Isn't it crazy how young kids are when they get power armor these days?

The Legion of Nothing Volume One: Rebirth

A few years ago, it was kids getting tossed into a world of magic and somehow saving the whole thing. After that came the vampires, the werewolves, and all sorts of shades of gray. Are super heroes the next step? Jim Zoetewey seems to think so, and after reading The Legion of Nothing Volume One: Rebirth, I’m inclined to agree. The Legion of Nothing has been an online presence in the world of serial fiction since 2007, but it’s only just made the jump to book format.

Nick Klein is your average teen genius with access to his superhero grandfather’s laboratory and base of operations, and he does with it what any of us would have done. Pizza and video games. Then he and his friends, the grandkids of his grandfather’s old team, decide that it’s time to take up the family business. They do so with gusto.

In what feels like no time at all, they’re taking on other superheroes and government corruption at a believable level: the mayor, a telepath and all-around shady character, has been mind-wiping people to get his way and controlling other superheroes to work as his body guards.

Those superhero fights are great. As I read them, I could see them playing out in comic book format. I could see Nick in his inherited armor doing battle under the guise of the Rocket. When his teammate Haley through a truck at an enemy in a giant mech suit, I flashed back over dozens of examples of other heroes using nearby automobiles as projectile weaponry. The Legion of Nothing applies a lot of the tropes you might expect to find in a story about superheroes, but it does so in a way that certainly doesn’t feel old or contrived.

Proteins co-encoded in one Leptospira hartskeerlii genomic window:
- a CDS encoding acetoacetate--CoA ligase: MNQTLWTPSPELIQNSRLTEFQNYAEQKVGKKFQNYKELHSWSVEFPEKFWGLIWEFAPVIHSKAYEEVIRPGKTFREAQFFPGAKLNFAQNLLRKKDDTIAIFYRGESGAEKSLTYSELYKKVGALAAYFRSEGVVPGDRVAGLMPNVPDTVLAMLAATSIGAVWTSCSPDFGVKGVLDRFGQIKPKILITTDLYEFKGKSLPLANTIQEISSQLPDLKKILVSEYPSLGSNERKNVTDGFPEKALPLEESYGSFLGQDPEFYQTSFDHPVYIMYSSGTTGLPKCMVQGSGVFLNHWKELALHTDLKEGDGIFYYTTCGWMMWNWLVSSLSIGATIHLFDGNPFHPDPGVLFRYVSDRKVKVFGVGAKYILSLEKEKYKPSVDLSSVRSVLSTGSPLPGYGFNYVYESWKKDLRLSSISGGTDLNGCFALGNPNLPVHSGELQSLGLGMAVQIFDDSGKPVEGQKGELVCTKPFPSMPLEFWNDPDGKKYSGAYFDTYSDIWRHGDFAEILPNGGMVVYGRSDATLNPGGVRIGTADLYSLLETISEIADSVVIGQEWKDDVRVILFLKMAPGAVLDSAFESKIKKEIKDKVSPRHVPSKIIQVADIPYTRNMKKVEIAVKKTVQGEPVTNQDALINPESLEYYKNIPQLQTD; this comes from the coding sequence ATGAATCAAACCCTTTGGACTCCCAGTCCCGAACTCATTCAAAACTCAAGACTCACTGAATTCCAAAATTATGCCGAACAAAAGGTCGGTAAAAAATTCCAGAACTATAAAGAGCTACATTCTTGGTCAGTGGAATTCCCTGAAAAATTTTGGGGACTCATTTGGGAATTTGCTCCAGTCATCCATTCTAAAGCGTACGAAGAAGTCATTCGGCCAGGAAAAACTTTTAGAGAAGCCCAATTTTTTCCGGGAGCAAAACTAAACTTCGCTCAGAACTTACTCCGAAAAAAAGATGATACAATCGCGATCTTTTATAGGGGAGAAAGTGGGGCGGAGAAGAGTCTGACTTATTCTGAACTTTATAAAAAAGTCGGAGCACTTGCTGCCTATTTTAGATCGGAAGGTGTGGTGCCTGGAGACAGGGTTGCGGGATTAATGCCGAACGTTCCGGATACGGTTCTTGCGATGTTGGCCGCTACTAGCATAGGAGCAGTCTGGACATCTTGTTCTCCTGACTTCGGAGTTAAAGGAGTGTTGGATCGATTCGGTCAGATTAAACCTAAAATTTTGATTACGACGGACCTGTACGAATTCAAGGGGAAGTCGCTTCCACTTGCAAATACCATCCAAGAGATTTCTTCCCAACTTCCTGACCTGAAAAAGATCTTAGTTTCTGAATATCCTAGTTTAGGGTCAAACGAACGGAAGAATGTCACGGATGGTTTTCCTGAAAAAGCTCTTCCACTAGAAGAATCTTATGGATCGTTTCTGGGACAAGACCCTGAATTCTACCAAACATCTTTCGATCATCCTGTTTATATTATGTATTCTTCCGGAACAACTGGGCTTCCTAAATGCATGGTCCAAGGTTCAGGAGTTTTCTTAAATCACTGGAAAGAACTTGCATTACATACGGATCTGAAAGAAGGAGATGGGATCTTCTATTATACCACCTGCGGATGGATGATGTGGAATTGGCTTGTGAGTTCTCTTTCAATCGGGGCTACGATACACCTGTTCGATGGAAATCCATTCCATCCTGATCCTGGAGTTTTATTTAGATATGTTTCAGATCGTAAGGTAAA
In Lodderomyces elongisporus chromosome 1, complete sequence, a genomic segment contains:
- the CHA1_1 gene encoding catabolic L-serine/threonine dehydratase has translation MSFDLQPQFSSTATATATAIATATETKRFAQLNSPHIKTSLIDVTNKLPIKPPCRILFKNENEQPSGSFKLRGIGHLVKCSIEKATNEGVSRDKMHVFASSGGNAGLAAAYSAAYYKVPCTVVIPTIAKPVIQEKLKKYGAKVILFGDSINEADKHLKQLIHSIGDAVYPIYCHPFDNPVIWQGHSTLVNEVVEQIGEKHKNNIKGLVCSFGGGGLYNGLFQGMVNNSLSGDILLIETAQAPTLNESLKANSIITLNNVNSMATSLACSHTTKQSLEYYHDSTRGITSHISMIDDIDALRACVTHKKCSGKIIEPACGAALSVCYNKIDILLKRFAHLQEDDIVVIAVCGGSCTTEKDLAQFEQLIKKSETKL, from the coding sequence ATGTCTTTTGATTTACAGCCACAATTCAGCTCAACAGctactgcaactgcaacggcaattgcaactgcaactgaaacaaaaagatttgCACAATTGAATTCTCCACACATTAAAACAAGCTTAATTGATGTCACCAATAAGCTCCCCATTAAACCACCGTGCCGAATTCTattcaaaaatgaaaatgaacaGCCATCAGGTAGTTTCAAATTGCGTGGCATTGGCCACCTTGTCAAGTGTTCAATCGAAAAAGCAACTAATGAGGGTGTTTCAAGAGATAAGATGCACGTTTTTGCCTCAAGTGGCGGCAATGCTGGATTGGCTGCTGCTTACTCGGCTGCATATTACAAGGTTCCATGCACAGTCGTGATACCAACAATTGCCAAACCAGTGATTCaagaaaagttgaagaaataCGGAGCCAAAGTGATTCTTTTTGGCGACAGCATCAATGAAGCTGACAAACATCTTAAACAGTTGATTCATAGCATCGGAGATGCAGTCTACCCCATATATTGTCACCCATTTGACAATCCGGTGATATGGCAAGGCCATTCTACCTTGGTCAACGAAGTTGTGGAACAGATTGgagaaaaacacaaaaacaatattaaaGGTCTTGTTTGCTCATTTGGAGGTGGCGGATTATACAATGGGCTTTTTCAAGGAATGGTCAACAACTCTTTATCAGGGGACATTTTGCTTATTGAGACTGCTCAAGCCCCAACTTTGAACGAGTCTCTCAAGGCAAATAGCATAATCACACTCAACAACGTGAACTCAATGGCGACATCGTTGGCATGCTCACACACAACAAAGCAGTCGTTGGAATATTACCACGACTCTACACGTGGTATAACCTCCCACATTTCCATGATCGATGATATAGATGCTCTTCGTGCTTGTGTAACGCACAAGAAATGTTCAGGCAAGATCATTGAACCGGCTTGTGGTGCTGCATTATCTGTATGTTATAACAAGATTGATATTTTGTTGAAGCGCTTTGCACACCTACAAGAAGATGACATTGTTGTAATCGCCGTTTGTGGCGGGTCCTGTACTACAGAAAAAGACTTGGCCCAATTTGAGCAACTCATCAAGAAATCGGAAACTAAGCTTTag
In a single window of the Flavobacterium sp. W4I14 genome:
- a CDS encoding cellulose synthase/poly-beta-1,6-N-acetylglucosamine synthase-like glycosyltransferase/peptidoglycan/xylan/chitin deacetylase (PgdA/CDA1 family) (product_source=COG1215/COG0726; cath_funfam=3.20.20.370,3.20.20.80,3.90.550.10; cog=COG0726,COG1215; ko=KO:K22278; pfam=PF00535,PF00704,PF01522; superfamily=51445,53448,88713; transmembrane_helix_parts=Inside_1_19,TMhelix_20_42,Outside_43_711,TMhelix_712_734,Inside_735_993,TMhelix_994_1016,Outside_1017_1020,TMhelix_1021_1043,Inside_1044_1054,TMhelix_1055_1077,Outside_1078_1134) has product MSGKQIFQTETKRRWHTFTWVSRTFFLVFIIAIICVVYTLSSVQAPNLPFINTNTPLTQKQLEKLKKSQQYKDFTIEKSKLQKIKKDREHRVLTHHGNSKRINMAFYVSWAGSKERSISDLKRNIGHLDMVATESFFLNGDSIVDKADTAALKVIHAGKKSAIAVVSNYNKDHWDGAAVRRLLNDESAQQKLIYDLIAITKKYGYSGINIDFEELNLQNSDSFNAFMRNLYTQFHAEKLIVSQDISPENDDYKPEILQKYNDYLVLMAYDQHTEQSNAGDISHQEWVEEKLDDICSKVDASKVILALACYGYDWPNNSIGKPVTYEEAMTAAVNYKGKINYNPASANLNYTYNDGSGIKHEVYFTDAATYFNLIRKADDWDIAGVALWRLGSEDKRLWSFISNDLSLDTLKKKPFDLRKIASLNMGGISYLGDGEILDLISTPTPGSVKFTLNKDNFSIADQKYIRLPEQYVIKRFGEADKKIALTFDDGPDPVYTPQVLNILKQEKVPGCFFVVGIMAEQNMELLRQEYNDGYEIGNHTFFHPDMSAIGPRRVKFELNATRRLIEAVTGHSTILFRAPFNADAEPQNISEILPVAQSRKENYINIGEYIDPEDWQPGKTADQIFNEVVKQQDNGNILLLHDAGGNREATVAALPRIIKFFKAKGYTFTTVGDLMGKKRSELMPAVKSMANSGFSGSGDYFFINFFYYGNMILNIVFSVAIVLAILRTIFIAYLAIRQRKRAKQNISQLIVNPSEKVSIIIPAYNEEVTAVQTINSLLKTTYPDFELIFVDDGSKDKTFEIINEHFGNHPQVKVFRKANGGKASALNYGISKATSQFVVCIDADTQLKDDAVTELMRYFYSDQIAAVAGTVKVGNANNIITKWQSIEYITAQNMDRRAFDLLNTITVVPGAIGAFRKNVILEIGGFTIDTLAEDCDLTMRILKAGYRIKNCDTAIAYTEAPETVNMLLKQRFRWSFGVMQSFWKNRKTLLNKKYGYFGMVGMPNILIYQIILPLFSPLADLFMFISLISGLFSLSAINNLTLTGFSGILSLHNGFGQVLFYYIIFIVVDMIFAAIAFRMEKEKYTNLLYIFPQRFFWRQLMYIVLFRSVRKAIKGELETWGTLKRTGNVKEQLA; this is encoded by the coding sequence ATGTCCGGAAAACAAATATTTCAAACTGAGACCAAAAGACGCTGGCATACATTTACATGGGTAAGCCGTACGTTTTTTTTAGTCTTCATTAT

I think my favorite part of the story is the realistic way in which the teens were handled. They were heroes, sure, but they still got grounded if they missed curfew. They made fun of their little siblings, rebelled against their parents, ate pizza, and lacked any sort of self-censoring. Y’know: teenagers. The only thing I wasn’t a huge fan of is their one-dimensionality. It’s not unusual in a superhero story, but it is a little disappointing when Nick/Rocket acts one way and one way only. The characters had some great flaws, but that’s the only flaw with their characters.

I’m not sure I entirely bought the kids’ reasons for becoming superheroes. By which I mean, I don’t really know what motivated them other than the legacy their grandparents left behind. The book opens on Cassie, another member of the team, going out on patrol, but other than the generic “fight for justice, mom and pop, and apple pie,” I don’t know why. Not knowing doesn’t get in the way of the story, but it would have been an interesting thing to know.

The story itself is great, and very entertaining. At no point did I find myself putting it down and thinking about my life, but I don’t think that’s the point. It was fun, it was engaging, and it left me wanting to read more. No small feat when you’ve got as short an attention span as I do. There’s a whole world evident in The Legion of Nothing, and I want to explore the whole thing. Lucky for me and you, volume one isn’t the end.

If you’re interested in the series, you can find it here. Check it out, read the first few chapters, and if you enjoy it I highly encourage you to go out and pick up The Legion of Nothing Volume One: Rebirth. You can find it on Amazon or through Zoetewey’s blog.

About The Author

Ted is a pseudonym for multiple writers at DestroyTheCyborg!

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